Hello Moms and Dads,
Siobhan O’Grady and myself took our group up to the Waitakere Range for an introduction to the North Island’s rainforest. Siobhan serves as a senior coordinator for Conservation Volunteers Auckland and knows the Range well. She will be doing most of the student check-ins for the remainder of the course with Jafa Dave stopping in to share travel tips.
Home to one of the last pockets of endemic kaori trees, the Waitakere showcases what the island looked like before the arrival of the Maori and Europeans. With some of these giants dating back to the time of Christ, they can tower up to 150-feet tall. A unique feature is their “sunburnt” appearance. With hefty lianas and epiphytes attempting to cling to every branch, the kaori evolved a rather ingenious solution—they shed their own bark. No matter the strangle hold, they eventually shake off the parasitic plants by sluffing off sections of their bark sending the mossy mats crashing to the ground.
At the Arataki Visitor’s Center we watched a fifteen-minute video introduction to the Range. Home to the famed Hillary Trek—named after New Zealand’s famed climber and the first person to conquer Mt. Everest—a world of walking opened up to the adventurous in our bunch. It takes a good 3-4 days to hike the full route, but some were calculating what they could traverse in a weekend.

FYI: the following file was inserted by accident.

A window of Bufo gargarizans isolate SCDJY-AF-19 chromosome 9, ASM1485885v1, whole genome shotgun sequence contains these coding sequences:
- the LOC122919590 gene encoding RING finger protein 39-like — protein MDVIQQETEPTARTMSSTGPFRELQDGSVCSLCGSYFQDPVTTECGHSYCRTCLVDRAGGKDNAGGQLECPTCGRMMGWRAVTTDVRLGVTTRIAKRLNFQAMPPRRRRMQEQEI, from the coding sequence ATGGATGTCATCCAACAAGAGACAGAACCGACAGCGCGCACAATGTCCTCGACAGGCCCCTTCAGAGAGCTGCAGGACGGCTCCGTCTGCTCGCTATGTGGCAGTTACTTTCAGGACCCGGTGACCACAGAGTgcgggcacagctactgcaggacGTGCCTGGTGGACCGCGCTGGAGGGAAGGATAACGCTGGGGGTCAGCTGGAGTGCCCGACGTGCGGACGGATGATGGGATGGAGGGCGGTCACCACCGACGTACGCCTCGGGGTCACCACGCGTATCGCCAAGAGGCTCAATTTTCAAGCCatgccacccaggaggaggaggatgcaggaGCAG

Our crew completed a short hike to a promontory that afforded sweeping views of Auckland in the distance. The usually impressive sky tower was but a needle in a haystack of office buildings from our lofty vantage point. Next, Siobhan led them two miles down a heavily forested trail while I drove the van down a sinuous two-lane road. On cue, I met them as they exited the forest.
With hungry students in tow, we enjoyed a nice stopover at Titirangi. One of Auckland’s hippest little towns, Titirangi is known for its free-range chickens whose territory includes sidewalks and parking lots of trendy coffee shops. Twenty-five minutes from Auckland, Titirangi offers a jumping off point to the nearby mountains or an arid coastline. Siobhan and I had a quiet cup of joe while the others sampled the homemade meat pies and pastries. In sum, it was another fun day with your sons and daughters.